Start sitting on the floor with knees bent and heels on floor shoulders relaxed. Whilst keeping a straight back you lean back from the hips until you feel your abs engage. Keeping your heels on the floor and arms close to your body, twist from the waist to the left. Twist back to the centre. Then twist to the right. Return to the starting position to complete one rep. Continue alternating sides.
To strengthen your lower back, lie on your stomach on a flat surface and raise both your arms and your legs at the same time as though you are flying. Hold the position for five seconds and repeat 10 times initially. As you progress, hold the position for longer periods. You can also make this more diffcult, bu fluttering the legs.
Compared to core exercises you will be doing less reps and have more rest between sets for upper body and lower body exercises. Maximal strength should be built up in the preparatory period, i.e., in the off-season. 2-3 sessions per week (2 is sufficient, but 3 might allow more rapid adaptations) over 12 weeks, with lifts at 4RM-10RM and 2-3 sets with approx. 2-3min rest between (4RM is the weight you can lift with good form 4 times).
It is important that the proper technique is learned before heavier lifts are attempted. Before you attempt heavier lifts get used to the movements and use weights you can comfortably lift 10-12 times. Once you have mastered the technique and are comfortable you need to determine what your 1RM is, so that you work out the correct resistance for maximal strength training. Remember, this type of training is designed to make you stronger without adding a lot of muscle mass.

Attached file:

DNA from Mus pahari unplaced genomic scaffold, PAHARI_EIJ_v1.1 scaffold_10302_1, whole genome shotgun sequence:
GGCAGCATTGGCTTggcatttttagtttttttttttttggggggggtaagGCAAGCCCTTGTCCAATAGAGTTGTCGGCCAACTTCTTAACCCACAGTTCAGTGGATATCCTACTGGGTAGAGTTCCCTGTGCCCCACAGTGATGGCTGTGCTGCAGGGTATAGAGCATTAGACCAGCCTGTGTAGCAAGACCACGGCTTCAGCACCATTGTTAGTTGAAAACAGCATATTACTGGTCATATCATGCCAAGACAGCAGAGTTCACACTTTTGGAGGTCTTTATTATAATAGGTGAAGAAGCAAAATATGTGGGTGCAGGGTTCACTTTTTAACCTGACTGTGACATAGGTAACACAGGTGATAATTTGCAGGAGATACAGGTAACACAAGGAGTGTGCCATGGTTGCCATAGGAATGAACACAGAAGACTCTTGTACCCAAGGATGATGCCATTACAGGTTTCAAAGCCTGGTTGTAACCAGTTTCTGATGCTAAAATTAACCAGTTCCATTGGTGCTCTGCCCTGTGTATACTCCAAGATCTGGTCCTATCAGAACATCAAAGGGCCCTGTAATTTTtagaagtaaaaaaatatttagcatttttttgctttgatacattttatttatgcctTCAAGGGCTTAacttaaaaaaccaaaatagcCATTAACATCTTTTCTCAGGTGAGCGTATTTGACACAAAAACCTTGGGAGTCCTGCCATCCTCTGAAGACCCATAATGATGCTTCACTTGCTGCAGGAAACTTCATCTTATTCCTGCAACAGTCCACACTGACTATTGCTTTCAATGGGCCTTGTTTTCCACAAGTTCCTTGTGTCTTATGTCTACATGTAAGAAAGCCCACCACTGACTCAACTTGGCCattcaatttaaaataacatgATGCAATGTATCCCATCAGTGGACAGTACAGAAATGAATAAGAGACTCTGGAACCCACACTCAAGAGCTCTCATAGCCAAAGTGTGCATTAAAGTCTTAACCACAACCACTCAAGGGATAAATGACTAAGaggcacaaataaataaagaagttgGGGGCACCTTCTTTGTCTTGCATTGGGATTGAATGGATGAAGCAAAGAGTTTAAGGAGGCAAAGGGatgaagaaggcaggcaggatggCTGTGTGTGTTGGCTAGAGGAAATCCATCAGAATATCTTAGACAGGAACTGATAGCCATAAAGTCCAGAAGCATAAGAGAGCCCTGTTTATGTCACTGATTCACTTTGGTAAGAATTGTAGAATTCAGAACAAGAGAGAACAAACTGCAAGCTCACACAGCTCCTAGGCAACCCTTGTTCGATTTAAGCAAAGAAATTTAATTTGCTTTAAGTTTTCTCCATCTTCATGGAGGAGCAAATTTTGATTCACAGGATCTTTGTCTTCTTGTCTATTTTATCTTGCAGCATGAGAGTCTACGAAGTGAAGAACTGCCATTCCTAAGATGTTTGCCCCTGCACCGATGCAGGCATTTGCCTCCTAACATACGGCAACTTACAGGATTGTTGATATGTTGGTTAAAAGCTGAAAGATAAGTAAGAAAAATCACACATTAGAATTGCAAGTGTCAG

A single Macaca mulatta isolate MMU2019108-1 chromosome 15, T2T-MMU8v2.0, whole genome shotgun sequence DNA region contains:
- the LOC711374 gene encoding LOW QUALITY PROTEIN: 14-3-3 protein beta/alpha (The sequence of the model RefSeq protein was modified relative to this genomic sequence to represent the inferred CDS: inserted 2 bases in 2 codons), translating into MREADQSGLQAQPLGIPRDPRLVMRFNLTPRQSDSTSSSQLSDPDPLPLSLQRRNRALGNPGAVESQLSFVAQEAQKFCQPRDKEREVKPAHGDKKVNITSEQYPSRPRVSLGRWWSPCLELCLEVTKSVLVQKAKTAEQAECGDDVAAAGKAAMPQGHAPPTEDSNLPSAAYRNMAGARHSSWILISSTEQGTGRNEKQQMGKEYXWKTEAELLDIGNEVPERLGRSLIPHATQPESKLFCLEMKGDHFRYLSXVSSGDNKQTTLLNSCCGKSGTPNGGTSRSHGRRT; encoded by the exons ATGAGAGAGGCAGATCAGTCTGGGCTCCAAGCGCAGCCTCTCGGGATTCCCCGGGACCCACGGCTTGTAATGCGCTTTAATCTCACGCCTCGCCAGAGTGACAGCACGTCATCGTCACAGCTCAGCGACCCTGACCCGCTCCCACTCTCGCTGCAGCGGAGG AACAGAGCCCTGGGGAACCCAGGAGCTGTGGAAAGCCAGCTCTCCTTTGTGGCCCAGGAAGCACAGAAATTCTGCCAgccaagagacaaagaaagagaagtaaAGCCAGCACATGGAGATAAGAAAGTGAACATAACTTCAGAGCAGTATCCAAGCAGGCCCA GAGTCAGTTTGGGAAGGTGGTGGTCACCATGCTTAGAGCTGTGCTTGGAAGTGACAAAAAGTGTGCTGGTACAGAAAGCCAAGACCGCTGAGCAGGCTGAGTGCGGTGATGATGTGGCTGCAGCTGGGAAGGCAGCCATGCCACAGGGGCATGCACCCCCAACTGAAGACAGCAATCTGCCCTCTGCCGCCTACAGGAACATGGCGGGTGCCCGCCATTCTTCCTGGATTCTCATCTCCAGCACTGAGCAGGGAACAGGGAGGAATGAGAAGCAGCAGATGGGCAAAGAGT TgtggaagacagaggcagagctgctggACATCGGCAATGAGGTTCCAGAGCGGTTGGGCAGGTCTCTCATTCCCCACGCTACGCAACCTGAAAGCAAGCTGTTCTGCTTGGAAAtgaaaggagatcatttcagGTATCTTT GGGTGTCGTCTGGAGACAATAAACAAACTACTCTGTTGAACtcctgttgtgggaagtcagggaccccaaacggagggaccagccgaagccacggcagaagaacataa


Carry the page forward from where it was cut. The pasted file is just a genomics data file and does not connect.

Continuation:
For an easy estimate use Haff and Triplett (2015). To find your 1RM find the weight you can do 10 repetitions of and multiple by 0.75. e.g., if you can bench-press 60kg 10 times that would be 60 / 0.75 = 80kg.
For a slightly more complicated, but accurate measure that differentiates between your upper and lower body use these equations by Reynolds et al. (2006). For example, for your upper body find the heaviest weight you can bench press 4-to-6 times and use this equation: (4-to-6RM x 1.1307) + 0.6998. So, if you can do 5 reps of 60kg, then – (60 x 1.1307) + 0.6998 – your 1RM will be 68.5kg. For your lower body use this formula: (4-to-6RM x 1.09703) + 14.2546.
When you do a pullup your back and arms pull your body up and strengthen your arms and back. Depending on the grip you can vary which muscles are recruited. For example, a chin-up uses a narrower grip with your palms facing you and is easier than a pullup. For a standard pull up grab the pullup bar with your palms down / facing away from you (shoulder-width grip) and hang off the pullup-bar with straight arms and your legs off the floor.